“Hitting pause on oil and gas leasing is a crucial first step toward reforming a rigged and broken system that for too long has put oil and gas lobbyists ahead of the American people,” said Jesse Prentice-Dunn, policy director for the Center for Western Priorities. “This temporary pause in leasing will give Secretary Haaland and the Interior team time for a top-to-bottom review, and give Congress time to pass long-overdue legislation to overhaul an outdated system that has enriched oil and gas CEOs at the expense of America’s land, water, and wildlife.”

About a quarter of the nation’s carbon emissions are believed to come from fossil energy extracted on public lands and waters, which account for 22% of U.S. oil production and 12% of natural gas production.

“For too long, fossil fuel interests profited from excessive extraction near communities, leaving locals with the cost of pollution and health consequences,” Carly Ferro, director of the Sierra Club’s Utah Chapter, said. “We welcome this news and look forward to a new vision for land management that centers public health, protection of nature and green space, and a future we can all benefit from.”

In deference to tribal sovereignty, Biden’s order won’t restrict energy development on Utah’s Ute Indian Reservation and other tribal lands, which the federal government holds in trust for the tribes. Nor does it affect coal leasing on public lands or halt drilling on existing oil and gas leases.

In a statement Wednesday, the White House said the president intends to lead a clean energy revolution that will result in a carbon-free power sector by 2035 and get the nation on a “irreversible path to a net-zero economy” by 2050.

“Today’s actions advance those goals and ensure that we are tapping into the talent, grit, and innovation of American workers, revitalizing the U.S. energy sector, conserving our natural resources and leveraging them to help drive our nation toward a clean energy future, creating well-paying jobs with the opportunity to join a union, and delivering justice for communities who have been subjected to environmental harm,” the White House said.

Another order commits the nation to conserving 30% of its lands and waters by 2030, an idea known as the “30 by 30″ initiative.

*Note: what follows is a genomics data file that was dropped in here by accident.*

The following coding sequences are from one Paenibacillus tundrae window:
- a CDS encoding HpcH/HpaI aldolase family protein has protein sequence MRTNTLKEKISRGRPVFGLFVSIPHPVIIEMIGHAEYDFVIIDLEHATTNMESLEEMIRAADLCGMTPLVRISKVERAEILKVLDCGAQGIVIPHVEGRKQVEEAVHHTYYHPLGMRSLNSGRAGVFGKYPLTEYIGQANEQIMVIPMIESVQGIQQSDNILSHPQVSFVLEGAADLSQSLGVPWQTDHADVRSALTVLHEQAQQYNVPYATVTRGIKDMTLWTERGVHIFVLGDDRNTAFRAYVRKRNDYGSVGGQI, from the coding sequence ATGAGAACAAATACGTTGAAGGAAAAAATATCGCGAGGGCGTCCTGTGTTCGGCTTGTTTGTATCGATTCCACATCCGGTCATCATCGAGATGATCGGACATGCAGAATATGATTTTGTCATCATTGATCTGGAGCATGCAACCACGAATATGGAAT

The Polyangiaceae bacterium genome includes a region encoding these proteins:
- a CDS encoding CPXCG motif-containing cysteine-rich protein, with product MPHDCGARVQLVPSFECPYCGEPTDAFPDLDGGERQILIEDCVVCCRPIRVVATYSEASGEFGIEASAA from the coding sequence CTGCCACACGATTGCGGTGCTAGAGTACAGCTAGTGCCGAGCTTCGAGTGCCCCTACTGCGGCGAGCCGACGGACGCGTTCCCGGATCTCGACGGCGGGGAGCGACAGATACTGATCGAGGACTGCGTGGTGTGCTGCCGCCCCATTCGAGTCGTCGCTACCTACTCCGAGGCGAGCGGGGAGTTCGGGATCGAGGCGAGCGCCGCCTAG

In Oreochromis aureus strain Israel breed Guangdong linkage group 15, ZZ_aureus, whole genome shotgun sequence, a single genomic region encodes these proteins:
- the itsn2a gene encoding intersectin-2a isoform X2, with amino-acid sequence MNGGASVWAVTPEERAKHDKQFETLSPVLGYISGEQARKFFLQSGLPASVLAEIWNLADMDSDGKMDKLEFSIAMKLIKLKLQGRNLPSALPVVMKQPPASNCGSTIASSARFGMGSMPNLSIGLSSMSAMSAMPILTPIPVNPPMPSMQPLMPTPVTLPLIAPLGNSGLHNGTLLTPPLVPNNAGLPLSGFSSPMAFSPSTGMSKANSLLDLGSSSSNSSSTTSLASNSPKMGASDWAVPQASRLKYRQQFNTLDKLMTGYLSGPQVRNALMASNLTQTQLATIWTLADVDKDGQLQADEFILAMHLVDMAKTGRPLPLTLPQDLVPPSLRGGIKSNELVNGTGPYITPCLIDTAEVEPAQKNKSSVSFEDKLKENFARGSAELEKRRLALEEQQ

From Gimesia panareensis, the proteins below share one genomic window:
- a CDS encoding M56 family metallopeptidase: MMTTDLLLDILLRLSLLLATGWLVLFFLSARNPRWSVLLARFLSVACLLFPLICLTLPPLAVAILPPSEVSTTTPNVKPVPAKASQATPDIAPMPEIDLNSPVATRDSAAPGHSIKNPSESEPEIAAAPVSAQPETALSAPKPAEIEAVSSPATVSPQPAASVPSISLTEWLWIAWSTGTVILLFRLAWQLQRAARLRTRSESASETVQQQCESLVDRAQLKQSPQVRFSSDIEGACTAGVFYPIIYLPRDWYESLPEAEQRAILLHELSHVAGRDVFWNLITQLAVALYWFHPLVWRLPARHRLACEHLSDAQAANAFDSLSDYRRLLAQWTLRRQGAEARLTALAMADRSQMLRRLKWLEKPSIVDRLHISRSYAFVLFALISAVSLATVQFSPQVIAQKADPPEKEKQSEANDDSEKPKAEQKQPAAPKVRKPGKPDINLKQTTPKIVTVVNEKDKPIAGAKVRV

Industry leaders fear a 1-year leasing moratorium holds “profound and far-reaching negative consequences” for Utah’s economic future. Oil and gas revenues, which could be reduced under a leasing moratorium, play an important role supporting rural communities and maintain national parks, according to Utah Petroleum Association President Rikki Hrenko-Browning:

“Most of Utah’s federal natural gas properties are located in rural areas, particularly in the Uintah Basin, where oil and gas income provide a lifeline of financial support for education, health care, and other public services, especially for local governments and special districts,” Hrenko-Browning said. “These losses in the oil and gas sector spill over to the Utah economy writ large, the effects of which are exacerbated by the damage caused by the COVID-19 pandemic.”

Under lease already

But supporters of the moratorium point out that plenty of federal land remains under lease and available for drilling. Less than half the 3 million acres under lease in Utah are in production, according to Bureau of Land Management statistics.

“In Utah alone, the industry is sitting on more than 1.7 million acres of unused federal oil and gas leases on some of our nation’s wildest and most culturally significant public lands,” said Steve Bloch, legal director of Southern Utah Wilderness Alliance. “At the same time, drilling is at a historically low rate. In this landscape, the Biden administration’s pause on new leasing will not impact the oil and gas industry’s bottom line.”